BodrumBoy saidDon't eat Meat but vegetable curries are fine! Salads well stay away and only eat fruit you can peel!


    Yes, dont eat salads or any other raw vegetables! Fruits are ok as long as they are not already cut.
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    Aug 14, 2010 5:31 PM GMT
    Try to avoid the usual tourist spots, I personally find them too dirty and manipulated. My fav places to visit will be:

    1) Leh (Ladakh) - Beautiful place high above in the mountains. You will need tickets and accommodation well in advance.
    http://www.travelservicesindia.com/leh-ladakh-travel-package.html

    2) Kerala - Wonderful places to visit, great House Boats and hotels on rivers.
    http://www.keralaholidays.com/?gclid=CMGMtOu-uaMCFQ1HnQoddxo2Yw

    3) Andaman and Nicobar Islands - Simply beautiful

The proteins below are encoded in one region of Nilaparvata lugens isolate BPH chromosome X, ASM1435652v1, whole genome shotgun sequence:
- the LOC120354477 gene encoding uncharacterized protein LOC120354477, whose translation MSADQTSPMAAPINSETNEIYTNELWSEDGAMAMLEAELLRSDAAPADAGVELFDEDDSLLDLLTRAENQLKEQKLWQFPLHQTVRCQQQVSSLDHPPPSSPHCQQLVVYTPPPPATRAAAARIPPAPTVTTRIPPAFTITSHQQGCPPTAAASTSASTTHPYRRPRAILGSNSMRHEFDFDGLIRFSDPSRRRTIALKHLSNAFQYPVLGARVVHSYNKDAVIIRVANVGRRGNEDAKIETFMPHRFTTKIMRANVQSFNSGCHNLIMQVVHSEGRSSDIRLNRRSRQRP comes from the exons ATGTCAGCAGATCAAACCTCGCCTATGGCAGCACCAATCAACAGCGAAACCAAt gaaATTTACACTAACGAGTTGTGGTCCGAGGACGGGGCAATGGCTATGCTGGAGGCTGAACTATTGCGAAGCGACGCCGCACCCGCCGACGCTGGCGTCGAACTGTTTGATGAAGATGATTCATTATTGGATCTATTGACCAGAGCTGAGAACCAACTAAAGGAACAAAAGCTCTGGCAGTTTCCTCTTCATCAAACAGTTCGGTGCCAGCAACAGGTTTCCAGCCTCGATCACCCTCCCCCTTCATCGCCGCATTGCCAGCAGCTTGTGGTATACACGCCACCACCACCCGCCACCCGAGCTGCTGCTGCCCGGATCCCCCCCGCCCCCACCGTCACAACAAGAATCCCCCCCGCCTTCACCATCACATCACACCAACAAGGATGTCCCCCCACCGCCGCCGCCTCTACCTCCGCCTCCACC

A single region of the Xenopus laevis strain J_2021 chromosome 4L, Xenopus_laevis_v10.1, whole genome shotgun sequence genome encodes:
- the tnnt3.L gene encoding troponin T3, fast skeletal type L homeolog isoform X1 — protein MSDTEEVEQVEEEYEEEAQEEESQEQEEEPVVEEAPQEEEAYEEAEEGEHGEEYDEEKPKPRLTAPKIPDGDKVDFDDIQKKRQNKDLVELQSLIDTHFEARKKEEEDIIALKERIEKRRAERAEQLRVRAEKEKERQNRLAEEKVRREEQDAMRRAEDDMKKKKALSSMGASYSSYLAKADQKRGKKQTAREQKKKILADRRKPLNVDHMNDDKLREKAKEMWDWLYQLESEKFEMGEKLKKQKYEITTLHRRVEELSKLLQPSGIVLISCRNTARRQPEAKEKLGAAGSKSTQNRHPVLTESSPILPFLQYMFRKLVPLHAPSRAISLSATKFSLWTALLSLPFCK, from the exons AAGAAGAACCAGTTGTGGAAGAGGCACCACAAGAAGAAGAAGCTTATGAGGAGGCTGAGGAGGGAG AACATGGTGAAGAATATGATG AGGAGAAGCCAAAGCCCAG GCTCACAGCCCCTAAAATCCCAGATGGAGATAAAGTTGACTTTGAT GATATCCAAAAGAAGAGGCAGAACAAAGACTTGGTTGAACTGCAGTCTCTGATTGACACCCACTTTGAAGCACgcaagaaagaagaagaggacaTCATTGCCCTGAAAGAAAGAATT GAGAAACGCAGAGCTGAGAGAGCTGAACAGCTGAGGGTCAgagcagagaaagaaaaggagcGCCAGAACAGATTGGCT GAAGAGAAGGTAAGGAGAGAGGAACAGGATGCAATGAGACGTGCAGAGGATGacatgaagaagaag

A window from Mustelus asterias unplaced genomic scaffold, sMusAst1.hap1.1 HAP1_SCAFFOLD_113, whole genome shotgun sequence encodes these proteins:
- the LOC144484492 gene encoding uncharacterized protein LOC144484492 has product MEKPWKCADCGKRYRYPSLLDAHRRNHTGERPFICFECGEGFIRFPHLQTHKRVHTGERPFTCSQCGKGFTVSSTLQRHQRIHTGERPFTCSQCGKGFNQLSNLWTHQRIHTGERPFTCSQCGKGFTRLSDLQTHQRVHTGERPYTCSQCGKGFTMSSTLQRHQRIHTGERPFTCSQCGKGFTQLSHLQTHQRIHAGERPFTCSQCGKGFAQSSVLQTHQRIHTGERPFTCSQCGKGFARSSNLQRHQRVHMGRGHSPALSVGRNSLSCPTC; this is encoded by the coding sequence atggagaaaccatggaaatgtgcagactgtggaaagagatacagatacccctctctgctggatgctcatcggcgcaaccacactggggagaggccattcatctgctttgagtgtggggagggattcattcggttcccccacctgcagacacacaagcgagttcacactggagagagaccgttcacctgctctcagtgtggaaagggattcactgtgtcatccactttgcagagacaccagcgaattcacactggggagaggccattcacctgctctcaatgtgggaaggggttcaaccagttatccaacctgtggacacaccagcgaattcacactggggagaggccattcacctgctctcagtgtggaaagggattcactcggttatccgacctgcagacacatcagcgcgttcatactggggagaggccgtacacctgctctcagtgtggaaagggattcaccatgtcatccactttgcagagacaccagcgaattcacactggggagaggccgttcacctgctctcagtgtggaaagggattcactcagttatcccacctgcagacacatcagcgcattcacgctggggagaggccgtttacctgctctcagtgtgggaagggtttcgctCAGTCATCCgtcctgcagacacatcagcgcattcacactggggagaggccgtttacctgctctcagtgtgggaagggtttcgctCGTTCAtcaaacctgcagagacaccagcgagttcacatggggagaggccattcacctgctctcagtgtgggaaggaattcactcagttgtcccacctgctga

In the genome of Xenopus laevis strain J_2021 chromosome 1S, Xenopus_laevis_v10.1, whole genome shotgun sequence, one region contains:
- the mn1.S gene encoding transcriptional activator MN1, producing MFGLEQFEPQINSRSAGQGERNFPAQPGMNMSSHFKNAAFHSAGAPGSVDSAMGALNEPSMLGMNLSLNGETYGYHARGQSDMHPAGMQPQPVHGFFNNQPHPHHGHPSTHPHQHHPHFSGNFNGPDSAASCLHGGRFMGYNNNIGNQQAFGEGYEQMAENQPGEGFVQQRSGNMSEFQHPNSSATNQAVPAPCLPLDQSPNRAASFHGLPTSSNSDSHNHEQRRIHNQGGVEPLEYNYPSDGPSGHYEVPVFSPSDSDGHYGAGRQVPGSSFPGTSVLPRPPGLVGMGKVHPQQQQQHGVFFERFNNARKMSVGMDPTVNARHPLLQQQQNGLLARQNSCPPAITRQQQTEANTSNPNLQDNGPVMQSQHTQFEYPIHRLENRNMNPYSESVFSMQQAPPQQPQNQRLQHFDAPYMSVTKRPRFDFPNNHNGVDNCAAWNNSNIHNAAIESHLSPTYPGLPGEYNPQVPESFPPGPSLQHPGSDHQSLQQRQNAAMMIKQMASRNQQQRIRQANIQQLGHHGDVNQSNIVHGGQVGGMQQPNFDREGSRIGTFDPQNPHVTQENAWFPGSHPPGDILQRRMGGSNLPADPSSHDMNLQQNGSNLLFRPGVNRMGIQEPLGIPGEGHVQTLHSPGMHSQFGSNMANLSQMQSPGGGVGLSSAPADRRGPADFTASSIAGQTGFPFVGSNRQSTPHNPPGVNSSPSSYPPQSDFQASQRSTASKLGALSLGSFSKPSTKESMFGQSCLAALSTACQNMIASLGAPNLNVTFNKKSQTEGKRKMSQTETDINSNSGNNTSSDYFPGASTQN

http://tourism.andaman.nic.in

    4) Gangotari and Yamanotri glaciers - amazing in summers.


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    Aug 14, 2010 7:00 PM GMT
    Take a cruise down the Yamuna River.
    It's epic.

    http://www.hulu.com/watch/146809/vanguard-worlds-toilet-crisis
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    Aug 14, 2010 7:20 PM GMT
    Take all the food precautions described above, but don't be afraid to try new dishes, especially the vegetarian options. I traveled for 3 weeks there and had a different veggie meal everyday. I didn't realize that there were so many ways to prepare vegetarian meals until I visited India!

    Build extra time into your day. Public transport (long distance trains and buses) can sometimes run hours behind the posted schedule. You can avoid that by hiring a car and driver, but remember to tip for good service and withhold tips for poor service (you'll see the difference the next day). Haggling and negotiation can often eat into your time, so be prepared to spend from 10-45 minutes per conversation either chatting away or seriously negotiating for many services and items.